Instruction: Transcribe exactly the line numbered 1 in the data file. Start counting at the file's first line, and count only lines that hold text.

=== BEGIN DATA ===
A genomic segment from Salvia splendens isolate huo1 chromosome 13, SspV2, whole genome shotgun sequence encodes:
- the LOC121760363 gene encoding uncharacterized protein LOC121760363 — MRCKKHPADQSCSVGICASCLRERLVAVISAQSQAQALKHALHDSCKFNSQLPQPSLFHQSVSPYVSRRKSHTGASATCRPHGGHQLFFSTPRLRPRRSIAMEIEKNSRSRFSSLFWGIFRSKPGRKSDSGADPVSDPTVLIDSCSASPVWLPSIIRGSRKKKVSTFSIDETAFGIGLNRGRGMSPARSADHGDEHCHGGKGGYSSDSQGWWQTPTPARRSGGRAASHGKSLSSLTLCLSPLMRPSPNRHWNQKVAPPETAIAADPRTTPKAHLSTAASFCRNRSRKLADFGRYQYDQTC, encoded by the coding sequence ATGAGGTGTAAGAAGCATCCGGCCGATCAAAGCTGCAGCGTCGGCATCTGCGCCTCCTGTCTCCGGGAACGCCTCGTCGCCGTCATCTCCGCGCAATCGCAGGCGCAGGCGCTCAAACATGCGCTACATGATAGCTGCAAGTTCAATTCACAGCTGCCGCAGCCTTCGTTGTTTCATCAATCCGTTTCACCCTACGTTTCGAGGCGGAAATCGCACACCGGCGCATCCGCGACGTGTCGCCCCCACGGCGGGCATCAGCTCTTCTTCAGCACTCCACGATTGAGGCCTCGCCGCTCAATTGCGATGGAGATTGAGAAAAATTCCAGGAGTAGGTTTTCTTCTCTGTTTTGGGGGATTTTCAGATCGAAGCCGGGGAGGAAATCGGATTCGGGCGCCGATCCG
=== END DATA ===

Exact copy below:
A genomic segment from Salvia splendens isolate huo1 chromosome 13, SspV2, whole genome shotgun sequence encodes: